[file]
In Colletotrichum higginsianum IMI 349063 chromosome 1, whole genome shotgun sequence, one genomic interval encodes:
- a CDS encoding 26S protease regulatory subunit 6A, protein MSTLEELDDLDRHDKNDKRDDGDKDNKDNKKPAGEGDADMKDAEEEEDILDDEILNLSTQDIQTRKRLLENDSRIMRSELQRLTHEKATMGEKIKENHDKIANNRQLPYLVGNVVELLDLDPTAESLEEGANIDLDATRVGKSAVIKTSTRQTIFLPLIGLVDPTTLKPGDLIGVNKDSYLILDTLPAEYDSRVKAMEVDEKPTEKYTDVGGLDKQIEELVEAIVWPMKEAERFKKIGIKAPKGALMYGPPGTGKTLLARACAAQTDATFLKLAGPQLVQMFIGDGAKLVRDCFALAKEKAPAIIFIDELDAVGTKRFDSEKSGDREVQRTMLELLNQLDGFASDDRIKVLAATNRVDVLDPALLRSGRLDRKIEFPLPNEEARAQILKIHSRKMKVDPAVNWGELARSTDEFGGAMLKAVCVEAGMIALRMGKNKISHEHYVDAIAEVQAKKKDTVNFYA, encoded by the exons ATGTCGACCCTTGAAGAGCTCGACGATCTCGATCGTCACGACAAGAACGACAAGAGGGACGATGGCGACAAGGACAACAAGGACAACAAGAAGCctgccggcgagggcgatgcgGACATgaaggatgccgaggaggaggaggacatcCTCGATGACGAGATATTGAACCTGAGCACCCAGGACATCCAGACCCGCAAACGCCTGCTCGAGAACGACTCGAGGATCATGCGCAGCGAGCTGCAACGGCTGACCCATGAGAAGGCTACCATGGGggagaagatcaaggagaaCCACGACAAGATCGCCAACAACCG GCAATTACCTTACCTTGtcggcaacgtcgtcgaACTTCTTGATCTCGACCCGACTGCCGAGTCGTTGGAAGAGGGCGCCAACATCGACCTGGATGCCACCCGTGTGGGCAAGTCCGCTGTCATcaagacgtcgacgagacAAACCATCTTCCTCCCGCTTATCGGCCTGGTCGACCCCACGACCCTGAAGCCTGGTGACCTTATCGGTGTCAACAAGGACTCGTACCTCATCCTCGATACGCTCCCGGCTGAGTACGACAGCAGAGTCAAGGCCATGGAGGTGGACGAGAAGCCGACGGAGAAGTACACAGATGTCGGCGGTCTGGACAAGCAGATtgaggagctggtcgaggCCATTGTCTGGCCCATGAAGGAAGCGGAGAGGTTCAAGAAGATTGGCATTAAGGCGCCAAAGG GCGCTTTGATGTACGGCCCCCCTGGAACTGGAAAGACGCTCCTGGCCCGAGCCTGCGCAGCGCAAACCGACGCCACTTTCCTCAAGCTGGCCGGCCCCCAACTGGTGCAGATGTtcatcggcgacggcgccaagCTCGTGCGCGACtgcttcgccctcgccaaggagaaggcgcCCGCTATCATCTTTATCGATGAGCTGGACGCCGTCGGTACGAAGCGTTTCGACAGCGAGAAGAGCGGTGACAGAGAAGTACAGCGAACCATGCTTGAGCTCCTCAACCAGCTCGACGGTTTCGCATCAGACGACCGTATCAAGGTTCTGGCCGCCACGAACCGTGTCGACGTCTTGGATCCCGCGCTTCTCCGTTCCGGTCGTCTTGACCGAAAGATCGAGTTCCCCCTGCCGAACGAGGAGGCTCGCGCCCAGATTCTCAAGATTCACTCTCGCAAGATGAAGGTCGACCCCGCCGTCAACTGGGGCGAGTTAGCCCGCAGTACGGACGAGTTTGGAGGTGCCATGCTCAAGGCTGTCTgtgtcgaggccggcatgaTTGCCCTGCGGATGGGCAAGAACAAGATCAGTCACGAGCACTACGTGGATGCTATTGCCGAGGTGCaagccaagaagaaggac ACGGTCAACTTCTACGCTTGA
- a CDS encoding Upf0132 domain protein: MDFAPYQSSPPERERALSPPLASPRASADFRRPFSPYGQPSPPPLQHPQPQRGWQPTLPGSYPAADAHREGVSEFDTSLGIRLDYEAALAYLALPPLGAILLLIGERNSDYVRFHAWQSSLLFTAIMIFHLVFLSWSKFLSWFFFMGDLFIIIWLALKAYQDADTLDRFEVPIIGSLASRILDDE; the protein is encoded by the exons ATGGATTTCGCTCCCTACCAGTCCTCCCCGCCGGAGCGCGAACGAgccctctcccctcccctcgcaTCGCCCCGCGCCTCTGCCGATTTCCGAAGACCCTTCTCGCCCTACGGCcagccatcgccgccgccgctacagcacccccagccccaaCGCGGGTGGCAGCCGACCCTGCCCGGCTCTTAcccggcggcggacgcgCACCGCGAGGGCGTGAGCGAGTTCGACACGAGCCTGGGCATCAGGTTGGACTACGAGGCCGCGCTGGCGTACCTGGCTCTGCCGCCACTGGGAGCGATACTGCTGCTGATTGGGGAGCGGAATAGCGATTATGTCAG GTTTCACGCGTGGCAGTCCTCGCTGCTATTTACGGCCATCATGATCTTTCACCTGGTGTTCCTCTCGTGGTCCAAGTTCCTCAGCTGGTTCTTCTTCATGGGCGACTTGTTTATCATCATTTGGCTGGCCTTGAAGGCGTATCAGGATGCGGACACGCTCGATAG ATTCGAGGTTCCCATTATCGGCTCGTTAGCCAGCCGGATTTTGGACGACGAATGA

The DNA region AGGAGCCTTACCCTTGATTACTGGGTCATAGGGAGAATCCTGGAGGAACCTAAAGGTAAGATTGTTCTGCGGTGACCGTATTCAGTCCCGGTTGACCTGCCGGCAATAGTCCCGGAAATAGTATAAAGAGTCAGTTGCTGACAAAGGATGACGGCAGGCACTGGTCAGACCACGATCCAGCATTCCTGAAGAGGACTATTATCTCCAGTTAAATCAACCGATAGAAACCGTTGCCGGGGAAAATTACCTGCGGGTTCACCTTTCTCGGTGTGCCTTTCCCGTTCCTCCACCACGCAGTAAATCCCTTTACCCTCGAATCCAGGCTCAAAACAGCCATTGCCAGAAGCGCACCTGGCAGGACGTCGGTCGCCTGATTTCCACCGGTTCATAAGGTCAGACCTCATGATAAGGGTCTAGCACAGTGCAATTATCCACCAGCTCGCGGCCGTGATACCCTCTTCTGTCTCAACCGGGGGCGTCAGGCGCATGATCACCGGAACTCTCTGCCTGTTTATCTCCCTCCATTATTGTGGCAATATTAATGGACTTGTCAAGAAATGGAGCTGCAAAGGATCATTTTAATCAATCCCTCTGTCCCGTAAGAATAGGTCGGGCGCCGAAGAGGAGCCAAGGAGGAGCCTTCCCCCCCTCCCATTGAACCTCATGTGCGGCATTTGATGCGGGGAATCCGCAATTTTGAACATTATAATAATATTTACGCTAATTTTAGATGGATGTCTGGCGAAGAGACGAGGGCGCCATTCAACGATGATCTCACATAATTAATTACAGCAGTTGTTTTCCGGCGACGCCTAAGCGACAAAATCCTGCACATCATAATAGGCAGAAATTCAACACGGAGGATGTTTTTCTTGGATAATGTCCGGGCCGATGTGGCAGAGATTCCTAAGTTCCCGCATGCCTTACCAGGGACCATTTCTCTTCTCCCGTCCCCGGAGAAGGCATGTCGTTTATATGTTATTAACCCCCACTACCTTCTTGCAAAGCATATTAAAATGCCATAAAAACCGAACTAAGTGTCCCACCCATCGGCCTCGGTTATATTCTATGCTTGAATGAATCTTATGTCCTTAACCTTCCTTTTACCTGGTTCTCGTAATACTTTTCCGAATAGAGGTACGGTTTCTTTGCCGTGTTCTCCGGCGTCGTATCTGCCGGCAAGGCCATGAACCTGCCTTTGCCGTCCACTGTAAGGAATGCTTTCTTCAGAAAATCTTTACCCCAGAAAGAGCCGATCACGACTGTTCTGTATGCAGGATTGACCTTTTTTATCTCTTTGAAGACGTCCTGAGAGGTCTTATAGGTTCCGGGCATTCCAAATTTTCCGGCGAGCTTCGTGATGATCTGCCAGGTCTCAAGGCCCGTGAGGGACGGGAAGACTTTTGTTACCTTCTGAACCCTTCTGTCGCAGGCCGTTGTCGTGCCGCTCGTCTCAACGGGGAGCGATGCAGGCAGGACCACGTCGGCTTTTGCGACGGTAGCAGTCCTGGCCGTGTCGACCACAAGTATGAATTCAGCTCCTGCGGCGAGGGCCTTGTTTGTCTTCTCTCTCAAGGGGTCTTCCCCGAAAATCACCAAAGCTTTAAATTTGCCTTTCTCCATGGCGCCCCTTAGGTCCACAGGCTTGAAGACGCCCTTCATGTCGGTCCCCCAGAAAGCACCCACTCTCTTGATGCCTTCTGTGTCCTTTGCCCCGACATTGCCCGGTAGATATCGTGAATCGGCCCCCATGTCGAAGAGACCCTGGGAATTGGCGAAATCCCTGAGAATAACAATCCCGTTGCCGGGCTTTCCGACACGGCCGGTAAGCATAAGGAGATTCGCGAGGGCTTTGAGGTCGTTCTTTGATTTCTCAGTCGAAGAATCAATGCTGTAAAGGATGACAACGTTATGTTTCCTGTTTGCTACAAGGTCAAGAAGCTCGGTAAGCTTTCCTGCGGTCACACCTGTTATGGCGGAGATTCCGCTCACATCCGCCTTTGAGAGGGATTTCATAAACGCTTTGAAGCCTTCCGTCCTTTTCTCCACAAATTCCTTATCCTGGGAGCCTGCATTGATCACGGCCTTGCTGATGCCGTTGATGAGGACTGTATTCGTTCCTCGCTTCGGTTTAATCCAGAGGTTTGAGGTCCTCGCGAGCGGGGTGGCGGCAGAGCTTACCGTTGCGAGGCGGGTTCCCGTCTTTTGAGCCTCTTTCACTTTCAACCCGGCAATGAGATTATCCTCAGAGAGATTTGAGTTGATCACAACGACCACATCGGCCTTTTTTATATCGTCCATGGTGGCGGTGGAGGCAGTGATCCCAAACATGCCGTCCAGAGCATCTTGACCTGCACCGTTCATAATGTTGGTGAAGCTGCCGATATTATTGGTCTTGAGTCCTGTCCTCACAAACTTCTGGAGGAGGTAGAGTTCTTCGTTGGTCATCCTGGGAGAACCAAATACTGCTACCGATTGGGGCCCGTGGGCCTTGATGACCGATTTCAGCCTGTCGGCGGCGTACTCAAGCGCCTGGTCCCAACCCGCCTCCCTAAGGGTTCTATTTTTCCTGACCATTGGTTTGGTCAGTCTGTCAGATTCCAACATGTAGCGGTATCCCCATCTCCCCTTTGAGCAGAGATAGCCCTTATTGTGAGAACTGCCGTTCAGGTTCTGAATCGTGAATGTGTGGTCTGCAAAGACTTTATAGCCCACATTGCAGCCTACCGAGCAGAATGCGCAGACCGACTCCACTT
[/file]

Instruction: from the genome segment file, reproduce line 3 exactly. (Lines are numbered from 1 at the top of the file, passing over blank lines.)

- a CDS encoding Upf0132 domain protein: MDFAPYQSSPPERERALSPPLASPRASADFRRPFSPYGQPSPPPLQHPQPQRGWQPTLPGSYPAADAHREGVSEFDTSLGIRLDYEAALAYLALPPLGAILLLIGERNSDYVRFHAWQSSLLFTAIMIFHLVFLSWSKFLSWFFFMGDLFIIIWLALKAYQDADTLDRFEVPIIGSLASRILDDE; the protein is encoded by the exons ATGGATTTCGCTCCCTACCAGTCCTCCCCGCCGGAGCGCGAACGAgccctctcccctcccctcgcaTCGCCCCGCGCCTCTGCCGATTTCCGAAGACCCTTCTCGCCCTACGGCcagccatcgccgccgccgctacagcacccccagccccaaCGCGGGTGGCAGCCGACCCTGCCCGGCTCTTAcccggcggcggacgcgCACCGCGAGGGCGTGAGCGAGTTCGACACGAGCCTGGGCATCAGGTTGGACTACGAGGCCGCGCTGGCGTACCTGGCTCTGCCGCCACTGGGAGCGATACTGCTGCTGATTGGGGAGCGGAATAGCGATTATGTCAG GTTTCACGCGTGGCAGTCCTCGCTGCTATTTACGGCCATCATGATCTTTCACCTGGTGTTCCTCTCGTGGTCCAAGTTCCTCAGCTGGTTCTTCTTCATGGGCGACTTGTTTATCATCATTTGGCTGGCCTTGAAGGCGTATCAGGATGCGGACACGCTCGATAG ATTCGAGGTTCCCATTATCGGCTCGTTAGCCAGCCGGATTTTGGACGACGAATGA